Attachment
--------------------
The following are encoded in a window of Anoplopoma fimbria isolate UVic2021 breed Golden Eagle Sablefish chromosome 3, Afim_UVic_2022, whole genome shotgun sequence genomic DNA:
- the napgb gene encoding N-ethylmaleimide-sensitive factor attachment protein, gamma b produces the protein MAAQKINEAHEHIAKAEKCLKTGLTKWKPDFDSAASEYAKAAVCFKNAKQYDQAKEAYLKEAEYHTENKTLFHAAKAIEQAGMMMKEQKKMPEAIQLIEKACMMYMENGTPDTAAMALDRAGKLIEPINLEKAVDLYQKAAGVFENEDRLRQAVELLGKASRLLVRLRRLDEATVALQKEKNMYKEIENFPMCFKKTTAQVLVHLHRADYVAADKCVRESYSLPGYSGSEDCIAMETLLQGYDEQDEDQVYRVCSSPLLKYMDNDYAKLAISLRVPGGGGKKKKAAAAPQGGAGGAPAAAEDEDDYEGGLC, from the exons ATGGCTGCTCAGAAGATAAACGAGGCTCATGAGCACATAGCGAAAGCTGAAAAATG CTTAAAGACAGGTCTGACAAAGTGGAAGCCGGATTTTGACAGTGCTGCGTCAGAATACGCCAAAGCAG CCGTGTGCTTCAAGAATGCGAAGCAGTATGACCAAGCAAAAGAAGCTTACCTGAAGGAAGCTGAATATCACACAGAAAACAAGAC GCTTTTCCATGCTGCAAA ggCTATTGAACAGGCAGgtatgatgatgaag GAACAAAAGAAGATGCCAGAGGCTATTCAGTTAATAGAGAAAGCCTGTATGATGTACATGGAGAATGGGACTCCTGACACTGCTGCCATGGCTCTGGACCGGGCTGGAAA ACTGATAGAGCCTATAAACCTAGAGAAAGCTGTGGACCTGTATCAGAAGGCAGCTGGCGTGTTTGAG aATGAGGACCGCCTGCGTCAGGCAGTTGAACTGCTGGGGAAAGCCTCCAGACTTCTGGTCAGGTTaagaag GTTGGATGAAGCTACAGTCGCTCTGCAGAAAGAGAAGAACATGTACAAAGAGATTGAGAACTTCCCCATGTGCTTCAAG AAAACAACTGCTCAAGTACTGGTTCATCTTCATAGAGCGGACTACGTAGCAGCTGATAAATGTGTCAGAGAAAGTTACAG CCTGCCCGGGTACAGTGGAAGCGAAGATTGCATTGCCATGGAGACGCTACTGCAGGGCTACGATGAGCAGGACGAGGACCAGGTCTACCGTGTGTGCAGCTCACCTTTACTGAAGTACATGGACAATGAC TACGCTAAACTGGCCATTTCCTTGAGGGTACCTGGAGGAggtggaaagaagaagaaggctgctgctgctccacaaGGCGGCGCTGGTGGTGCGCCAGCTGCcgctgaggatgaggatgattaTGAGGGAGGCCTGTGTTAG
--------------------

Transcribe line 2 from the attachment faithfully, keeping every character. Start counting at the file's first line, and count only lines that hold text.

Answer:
- the napgb gene encoding N-ethylmaleimide-sensitive factor attachment protein, gamma b produces the protein MAAQKINEAHEHIAKAEKCLKTGLTKWKPDFDSAASEYAKAAVCFKNAKQYDQAKEAYLKEAEYHTENKTLFHAAKAIEQAGMMMKEQKKMPEAIQLIEKACMMYMENGTPDTAAMALDRAGKLIEPINLEKAVDLYQKAAGVFENEDRLRQAVELLGKASRLLVRLRRLDEATVALQKEKNMYKEIENFPMCFKKTTAQVLVHLHRADYVAADKCVRESYSLPGYSGSEDCIAMETLLQGYDEQDEDQVYRVCSSPLLKYMDNDYAKLAISLRVPGGGGKKKKAAAAPQGGAGGAPAAAEDEDDYEGGLC, from the exons ATGGCTGCTCAGAAGATAAACGAGGCTCATGAGCACATAGCGAAAGCTGAAAAATG CTTAAAGACAGGTCTGACAAAGTGGAAGCCGGATTTTGACAGTGCTGCGTCAGAATACGCCAAAGCAG CCGTGTGCTTCAAGAATGCGAAGCAGTATGACCAAGCAAAAGAAGCTTACCTGAAGGAAGCTGAATATCACACAGAAAACAAGAC GCTTTTCCATGCTGCAAA ggCTATTGAACAGGCAGgtatgatgatgaag GAACAAAAGAAGATGCCAGAGGCTATTCAGTTAATAGAGAAAGCCTGTATGATGTACATGGAGAATGGGACTCCTGACACTGCTGCCATGGCTCTGGACCGGGCTGGAAA ACTGATAGAGCCTATAAACCTAGAGAAAGCTGTGGACCTGTATCAGAAGGCAGCTGGCGTGTTTGAG aATGAGGACCGCCTGCGTCAGGCAGTTGAACTGCTGGGGAAAGCCTCCAGACTTCTGGTCAGGTTaagaag GTTGGATGAAGCTACAGTCGCTCTGCAGAAAGAGAAGAACATGTACAAAGAGATTGAGAACTTCCCCATGTGCTTCAAG AAAACAACTGCTCAAGTACTGGTTCATCTTCATAGAGCGGACTACGTAGCAGCTGATAAATGTGTCAGAGAAAGTTACAG CCTGCCCGGGTACAGTGGAAGCGAAGATTGCATTGCCATGGAGACGCTACTGCAGGGCTACGATGAGCAGGACGAGGACCAGGTCTACCGTGTGTGCAGCTCACCTTTACTGAAGTACATGGACAATGAC TACGCTAAACTGGCCATTTCCTTGAGGGTACCTGGAGGAggtggaaagaagaagaaggctgctgctgctccacaaGGCGGCGCTGGTGGTGCGCCAGCTGCcgctgaggatgaggatgattaTGAGGGAGGCCTGTGTTAG